2. Do you think police officers should wear body cameras?

It is easy to confuse research questions with survey/interview questions. The questions above are interview questions—they are the questions that you will ask subjects in your interview or survey. They are not the underlying questions that you are trying to answer with those survey/interview question. Your goal is to answer the underlying research questions, and survey/interview questions are the tool used to answer research questions, they are not the research questions themselves.

Better Questions

1. How do wealthy and poor neighborhoods differ in their views of the biggest problems in their city?

2. To what extent, if any, do body cameras lead to more ethical behavior on the part of Miami police?

Poor Question

  1. What are the effects of attitudes of millennials towards perceptions of virtual meetings?

It is important to limit the number of variables being measured in a study because too many variables make it hard to connect one variable to another. There are too many things being measured by this question. To answer it you much first catalogue the many attitudes of millennials, then catalog their many perceptions of virtual meetings, and then determine how the various attitudes are connected to the various perceptions. This makes for many correlations to track. It is better to pick a single attitude and a single perception to measure.

Better Question

  1. For millennials, what is the relationship between their level of impatience and their perception of the effectiveness of virtual meetings?

Poor Questions

1. How does the failure of import tariff polies diminish trade with developing countries?

2. To what extent does widespread prejudice by school teachers undermine immigrant achievement?

It is important to not appear biased in your study such that you are attempting to establish a conclusion using a controversial premise. You might establish a controversial conclusion, but must do it on solid footing.

Better Questions

1. To what extent, if any, do import tariffs on Mexican goods influence trade with Mexico?

2. How do the attitudes of elementary school teachers influence immigrant achievement?

Poor Questions

1. What are the causes of business failure?

2. What makes for a good leader?

The questions above are far too broad to be answered in a dissertation. There are a variety of factors related to each question and an enormous literature base to review before getting started. Trying to answer these broad questions is sometimes termed “Boiling the ocean.” Instead, a dissertation needs to be narrowly focused so that there are a limited number of variables to examine, and a literature that is sufficient to get going, but not so big that it is impossible to review.

Better Questions

1. How do supply chain management challenges contribute to business failure?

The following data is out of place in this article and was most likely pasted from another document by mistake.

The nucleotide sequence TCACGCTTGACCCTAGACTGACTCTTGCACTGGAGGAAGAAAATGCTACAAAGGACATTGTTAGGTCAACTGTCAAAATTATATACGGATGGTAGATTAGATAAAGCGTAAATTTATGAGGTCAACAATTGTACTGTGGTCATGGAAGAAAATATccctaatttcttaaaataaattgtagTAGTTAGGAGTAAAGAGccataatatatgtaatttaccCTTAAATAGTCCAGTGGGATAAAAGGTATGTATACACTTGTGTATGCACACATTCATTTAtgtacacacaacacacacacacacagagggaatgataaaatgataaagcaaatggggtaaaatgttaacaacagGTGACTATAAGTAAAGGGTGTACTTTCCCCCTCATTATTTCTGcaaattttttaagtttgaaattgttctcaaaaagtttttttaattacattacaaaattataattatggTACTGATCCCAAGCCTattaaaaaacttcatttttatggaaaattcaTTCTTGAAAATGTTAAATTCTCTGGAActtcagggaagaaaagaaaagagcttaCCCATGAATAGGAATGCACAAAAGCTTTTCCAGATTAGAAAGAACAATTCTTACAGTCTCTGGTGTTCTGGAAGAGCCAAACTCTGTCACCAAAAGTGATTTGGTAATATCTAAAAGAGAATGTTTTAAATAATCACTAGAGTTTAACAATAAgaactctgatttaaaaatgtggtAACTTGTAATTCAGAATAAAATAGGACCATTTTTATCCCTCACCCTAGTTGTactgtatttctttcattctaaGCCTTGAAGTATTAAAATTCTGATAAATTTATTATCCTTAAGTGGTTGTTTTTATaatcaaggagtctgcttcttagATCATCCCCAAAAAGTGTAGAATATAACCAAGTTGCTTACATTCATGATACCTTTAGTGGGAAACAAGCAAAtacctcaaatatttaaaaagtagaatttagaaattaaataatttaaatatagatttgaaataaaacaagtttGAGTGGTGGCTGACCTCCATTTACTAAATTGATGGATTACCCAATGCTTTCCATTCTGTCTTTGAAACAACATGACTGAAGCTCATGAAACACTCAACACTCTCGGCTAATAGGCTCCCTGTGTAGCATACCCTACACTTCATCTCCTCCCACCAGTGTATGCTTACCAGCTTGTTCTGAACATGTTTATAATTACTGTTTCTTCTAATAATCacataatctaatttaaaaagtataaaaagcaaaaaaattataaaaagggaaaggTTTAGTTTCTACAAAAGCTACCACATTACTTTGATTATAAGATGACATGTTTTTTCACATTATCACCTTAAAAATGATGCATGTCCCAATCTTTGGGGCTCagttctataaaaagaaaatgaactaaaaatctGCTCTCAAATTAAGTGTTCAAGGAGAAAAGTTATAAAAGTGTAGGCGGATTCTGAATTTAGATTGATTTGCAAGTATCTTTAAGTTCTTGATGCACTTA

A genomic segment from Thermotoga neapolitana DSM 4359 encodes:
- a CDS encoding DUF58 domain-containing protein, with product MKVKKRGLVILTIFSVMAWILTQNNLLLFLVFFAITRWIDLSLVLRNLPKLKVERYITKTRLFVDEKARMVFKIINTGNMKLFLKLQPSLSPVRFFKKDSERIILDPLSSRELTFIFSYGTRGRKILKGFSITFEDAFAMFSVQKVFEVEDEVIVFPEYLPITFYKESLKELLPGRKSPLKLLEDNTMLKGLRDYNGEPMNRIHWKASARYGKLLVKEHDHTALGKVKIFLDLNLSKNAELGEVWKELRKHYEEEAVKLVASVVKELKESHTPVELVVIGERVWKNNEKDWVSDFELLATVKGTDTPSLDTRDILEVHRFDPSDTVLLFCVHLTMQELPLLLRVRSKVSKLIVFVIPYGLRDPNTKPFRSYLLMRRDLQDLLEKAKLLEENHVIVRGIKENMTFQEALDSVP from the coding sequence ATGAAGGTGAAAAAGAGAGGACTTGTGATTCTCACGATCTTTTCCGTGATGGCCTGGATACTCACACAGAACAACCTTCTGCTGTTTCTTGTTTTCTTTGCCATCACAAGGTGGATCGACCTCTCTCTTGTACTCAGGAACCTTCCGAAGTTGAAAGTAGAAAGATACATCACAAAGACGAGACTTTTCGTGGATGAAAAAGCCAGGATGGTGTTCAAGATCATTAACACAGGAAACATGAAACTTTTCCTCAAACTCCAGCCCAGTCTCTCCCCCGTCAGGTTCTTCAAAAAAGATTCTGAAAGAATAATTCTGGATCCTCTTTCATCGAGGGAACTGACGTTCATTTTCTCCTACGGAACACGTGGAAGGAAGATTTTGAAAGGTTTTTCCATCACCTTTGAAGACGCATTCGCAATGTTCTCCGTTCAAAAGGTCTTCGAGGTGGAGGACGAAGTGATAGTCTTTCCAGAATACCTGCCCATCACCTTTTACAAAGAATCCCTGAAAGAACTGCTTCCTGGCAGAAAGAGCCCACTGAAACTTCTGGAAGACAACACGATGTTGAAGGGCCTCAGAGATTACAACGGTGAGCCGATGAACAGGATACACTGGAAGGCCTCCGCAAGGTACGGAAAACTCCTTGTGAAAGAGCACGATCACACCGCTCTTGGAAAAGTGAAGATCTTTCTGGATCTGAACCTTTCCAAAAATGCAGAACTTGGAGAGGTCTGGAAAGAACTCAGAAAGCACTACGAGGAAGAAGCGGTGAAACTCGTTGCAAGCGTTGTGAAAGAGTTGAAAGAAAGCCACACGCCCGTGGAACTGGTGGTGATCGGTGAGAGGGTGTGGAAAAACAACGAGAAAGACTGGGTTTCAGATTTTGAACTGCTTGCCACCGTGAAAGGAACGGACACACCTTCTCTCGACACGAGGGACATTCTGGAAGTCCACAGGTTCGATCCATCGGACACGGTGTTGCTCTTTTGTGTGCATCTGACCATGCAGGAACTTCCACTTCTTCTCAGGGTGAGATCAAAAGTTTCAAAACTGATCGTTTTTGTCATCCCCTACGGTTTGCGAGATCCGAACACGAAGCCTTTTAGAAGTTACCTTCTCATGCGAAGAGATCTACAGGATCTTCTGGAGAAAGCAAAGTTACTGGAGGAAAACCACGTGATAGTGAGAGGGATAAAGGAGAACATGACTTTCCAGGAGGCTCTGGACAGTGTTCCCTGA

2. What are the dominant characteristics of successful managers in the food service industry?

Poor Questions

1. What do NFL owners think are the major challenges facing the league in the future?

2. How do FBI agents view the organizational structure of the agency?

Any study gathering data from a survey needs to target an audience that can be identified, reached, and is willing to respond to questions in sufficient numbers to reach statistically significant results. While NFL owners are easy to identify, few, if any, will spend time answering a survey from someone they do not know. It also seems unlikely that it will be easy to find a list of FBI agents, and even more unlikely that they will be willing to discuss the organizational structure of their agency.

Better Questions

1. How have reports of player injuries influenced the training practices of high school football coaches? 2. What are the primary motivators of employment persistence among Federal employees?

Developing a Hypotheses in Quantitative Studies

Definitions of hypothesis

Hypotheses are single tentative guesses, good hunches –assumed for use in devising theory or planning experiments intended to be given a direct experimental test when possible (Eric Rogers, 1966).

A hypothesis is a conjectural statement of the relation between two or more variables (Kerlinger, 1956).

Hypothesis is a formal statement that presents the expected relationship between an independent and dependent variable (Creswell, 1994).

Nature of Hypothesis

  1. It can be tested –verifiable or falsifiable
  2. Hypotheses are notmoral or ethical questions
  3. It is neither too specific nor to general
  4. It is aprediction of consequences
  5. It is considered valuableeven if proven false

Example of Hypotheses

Research Question

Hypotheses            

RQ1: Does red light have an effect on reading speed? 

H0: Red light does not have a statistically significant effect on reading speed. 

Ha: Red light has a statistically significant effect on reading speed. 

RQ2: Does red light have an effect on mood? 

H0: Red light does not have a statistically significant effect on mood. 

Ha: Red light has a statistically significant effect on mood. 

RQ3: Does blue light have an effect on reading speed? 

H0: Blue light does not have a statistically significant effect on reading speed. 

Ha: Blue light has a statistically significant effect on reading speed. 

RQ4: Does blue light have an effect on mood? 

H0: Blue light does not have a statistically significant effect on mood. 

Ha: Blue light has a statistically significant effect on mood.